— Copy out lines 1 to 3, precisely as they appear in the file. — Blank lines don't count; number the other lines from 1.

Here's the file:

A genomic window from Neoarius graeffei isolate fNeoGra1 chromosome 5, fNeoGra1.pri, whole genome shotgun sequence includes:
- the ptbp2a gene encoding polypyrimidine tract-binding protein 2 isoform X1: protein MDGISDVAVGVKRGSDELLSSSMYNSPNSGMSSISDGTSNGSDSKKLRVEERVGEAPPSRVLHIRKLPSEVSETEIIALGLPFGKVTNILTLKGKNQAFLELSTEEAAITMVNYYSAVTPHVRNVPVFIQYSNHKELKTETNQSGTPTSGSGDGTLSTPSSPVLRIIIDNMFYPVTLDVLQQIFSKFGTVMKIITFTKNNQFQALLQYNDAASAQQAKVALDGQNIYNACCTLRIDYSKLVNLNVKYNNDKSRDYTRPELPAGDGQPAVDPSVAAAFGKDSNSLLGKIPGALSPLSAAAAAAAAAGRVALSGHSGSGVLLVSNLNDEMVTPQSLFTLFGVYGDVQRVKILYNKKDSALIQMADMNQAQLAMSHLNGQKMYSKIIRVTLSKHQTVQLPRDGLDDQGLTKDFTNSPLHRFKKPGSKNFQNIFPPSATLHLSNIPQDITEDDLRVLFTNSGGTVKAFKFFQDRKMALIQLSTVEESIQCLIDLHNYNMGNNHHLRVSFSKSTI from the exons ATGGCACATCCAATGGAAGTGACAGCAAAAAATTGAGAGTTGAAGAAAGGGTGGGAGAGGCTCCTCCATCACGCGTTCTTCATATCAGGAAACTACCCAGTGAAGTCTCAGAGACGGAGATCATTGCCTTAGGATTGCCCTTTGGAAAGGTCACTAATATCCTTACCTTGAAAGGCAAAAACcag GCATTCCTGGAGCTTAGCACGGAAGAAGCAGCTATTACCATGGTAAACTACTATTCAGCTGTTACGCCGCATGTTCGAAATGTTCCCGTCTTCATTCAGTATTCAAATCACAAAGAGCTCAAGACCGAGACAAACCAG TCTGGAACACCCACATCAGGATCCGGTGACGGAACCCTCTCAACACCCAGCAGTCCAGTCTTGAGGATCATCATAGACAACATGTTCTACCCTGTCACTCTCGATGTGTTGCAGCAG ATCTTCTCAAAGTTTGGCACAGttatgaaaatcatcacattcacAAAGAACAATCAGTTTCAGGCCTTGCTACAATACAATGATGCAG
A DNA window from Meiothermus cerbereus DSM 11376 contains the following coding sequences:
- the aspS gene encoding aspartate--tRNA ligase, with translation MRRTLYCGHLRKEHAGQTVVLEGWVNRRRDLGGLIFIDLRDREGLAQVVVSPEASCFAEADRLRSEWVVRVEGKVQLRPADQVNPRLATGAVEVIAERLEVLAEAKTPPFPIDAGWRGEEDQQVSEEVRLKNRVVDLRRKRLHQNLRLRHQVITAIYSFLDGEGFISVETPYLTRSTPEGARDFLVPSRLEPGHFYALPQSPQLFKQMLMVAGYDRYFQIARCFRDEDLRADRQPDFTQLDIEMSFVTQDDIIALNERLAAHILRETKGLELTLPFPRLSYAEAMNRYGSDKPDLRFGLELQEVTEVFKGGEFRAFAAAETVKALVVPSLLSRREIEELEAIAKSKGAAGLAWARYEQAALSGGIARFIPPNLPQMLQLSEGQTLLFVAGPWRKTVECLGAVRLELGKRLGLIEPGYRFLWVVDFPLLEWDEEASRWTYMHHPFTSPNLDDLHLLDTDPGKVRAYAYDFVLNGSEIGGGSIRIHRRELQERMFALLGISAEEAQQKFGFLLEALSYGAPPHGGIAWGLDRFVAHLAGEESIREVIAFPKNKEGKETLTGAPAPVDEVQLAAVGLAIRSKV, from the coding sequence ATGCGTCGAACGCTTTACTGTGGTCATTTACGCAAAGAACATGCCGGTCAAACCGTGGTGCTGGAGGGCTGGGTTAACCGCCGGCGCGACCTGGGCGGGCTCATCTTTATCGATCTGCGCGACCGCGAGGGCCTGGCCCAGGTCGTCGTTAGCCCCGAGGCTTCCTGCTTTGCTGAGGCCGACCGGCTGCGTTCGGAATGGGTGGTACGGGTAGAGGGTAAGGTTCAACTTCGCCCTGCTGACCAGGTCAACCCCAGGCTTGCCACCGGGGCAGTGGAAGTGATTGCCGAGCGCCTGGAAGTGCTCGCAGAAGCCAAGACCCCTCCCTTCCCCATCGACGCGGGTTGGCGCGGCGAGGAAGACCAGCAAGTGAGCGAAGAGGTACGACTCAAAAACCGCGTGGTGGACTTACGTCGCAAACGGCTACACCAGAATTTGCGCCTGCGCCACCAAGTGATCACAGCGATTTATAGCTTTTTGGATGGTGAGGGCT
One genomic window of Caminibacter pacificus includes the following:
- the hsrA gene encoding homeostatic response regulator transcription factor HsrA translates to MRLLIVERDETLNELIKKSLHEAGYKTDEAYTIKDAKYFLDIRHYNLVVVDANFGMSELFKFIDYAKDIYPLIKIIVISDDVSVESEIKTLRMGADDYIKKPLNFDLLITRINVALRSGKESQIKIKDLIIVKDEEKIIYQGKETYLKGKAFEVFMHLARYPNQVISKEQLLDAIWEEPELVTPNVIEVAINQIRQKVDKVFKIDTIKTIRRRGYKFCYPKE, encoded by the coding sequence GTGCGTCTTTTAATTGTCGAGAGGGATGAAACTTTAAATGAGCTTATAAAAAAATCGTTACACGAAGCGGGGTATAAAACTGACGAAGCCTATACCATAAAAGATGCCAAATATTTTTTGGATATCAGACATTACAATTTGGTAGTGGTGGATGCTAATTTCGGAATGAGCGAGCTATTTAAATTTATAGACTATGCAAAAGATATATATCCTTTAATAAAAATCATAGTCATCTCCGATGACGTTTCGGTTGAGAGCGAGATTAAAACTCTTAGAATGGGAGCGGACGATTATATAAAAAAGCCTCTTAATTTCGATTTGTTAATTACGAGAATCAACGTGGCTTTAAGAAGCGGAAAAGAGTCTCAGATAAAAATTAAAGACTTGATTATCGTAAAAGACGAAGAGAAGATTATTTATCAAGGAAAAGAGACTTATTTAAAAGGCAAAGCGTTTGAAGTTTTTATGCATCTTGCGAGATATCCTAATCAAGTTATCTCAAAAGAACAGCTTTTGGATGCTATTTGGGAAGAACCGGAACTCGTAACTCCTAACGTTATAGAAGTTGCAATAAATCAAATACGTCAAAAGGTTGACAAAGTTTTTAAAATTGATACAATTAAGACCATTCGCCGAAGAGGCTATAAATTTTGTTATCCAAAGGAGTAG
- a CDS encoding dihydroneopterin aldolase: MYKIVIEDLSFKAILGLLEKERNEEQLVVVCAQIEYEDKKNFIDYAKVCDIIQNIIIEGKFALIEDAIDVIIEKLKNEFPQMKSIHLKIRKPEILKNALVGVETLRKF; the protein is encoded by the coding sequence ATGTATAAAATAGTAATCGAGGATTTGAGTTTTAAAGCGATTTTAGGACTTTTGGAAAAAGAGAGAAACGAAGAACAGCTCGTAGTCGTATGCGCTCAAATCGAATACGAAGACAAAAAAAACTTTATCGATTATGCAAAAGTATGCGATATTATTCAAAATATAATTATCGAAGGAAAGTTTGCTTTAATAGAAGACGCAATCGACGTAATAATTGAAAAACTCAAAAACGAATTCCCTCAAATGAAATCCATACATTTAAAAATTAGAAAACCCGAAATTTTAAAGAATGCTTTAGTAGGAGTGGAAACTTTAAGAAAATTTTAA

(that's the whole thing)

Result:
A genomic window from Neoarius graeffei isolate fNeoGra1 chromosome 5, fNeoGra1.pri, whole genome shotgun sequence includes:
- the ptbp2a gene encoding polypyrimidine tract-binding protein 2 isoform X1: protein MDGISDVAVGVKRGSDELLSSSMYNSPNSGMSSISDGTSNGSDSKKLRVEERVGEAPPSRVLHIRKLPSEVSETEIIALGLPFGKVTNILTLKGKNQAFLELSTEEAAITMVNYYSAVTPHVRNVPVFIQYSNHKELKTETNQSGTPTSGSGDGTLSTPSSPVLRIIIDNMFYPVTLDVLQQIFSKFGTVMKIITFTKNNQFQALLQYNDAASAQQAKVALDGQNIYNACCTLRIDYSKLVNLNVKYNNDKSRDYTRPELPAGDGQPAVDPSVAAAFGKDSNSLLGKIPGALSPLSAAAAAAAAAGRVALSGHSGSGVLLVSNLNDEMVTPQSLFTLFGVYGDVQRVKILYNKKDSALIQMADMNQAQLAMSHLNGQKMYSKIIRVTLSKHQTVQLPRDGLDDQGLTKDFTNSPLHRFKKPGSKNFQNIFPPSATLHLSNIPQDITEDDLRVLFTNSGGTVKAFKFFQDRKMALIQLSTVEESIQCLIDLHNYNMGNNHHLRVSFSKSTI from the exons ATGGCACATCCAATGGAAGTGACAGCAAAAAATTGAGAGTTGAAGAAAGGGTGGGAGAGGCTCCTCCATCACGCGTTCTTCATATCAGGAAACTACCCAGTGAAGTCTCAGAGACGGAGATCATTGCCTTAGGATTGCCCTTTGGAAAGGTCACTAATATCCTTACCTTGAAAGGCAAAAACcag GCATTCCTGGAGCTTAGCACGGAAGAAGCAGCTATTACCATGGTAAACTACTATTCAGCTGTTACGCCGCATGTTCGAAATGTTCCCGTCTTCATTCAGTATTCAAATCACAAAGAGCTCAAGACCGAGACAAACCAG TCTGGAACACCCACATCAGGATCCGGTGACGGAACCCTCTCAACACCCAGCAGTCCAGTCTTGAGGATCATCATAGACAACATGTTCTACCCTGTCACTCTCGATGTGTTGCAGCAG ATCTTCTCAAAGTTTGGCACAGttatgaaaatcatcacattcacAAAGAACAATCAGTTTCAGGCCTTGCTACAATACAATGATGCAG
A DNA window from Meiothermus cerbereus DSM 11376 contains the following coding sequences: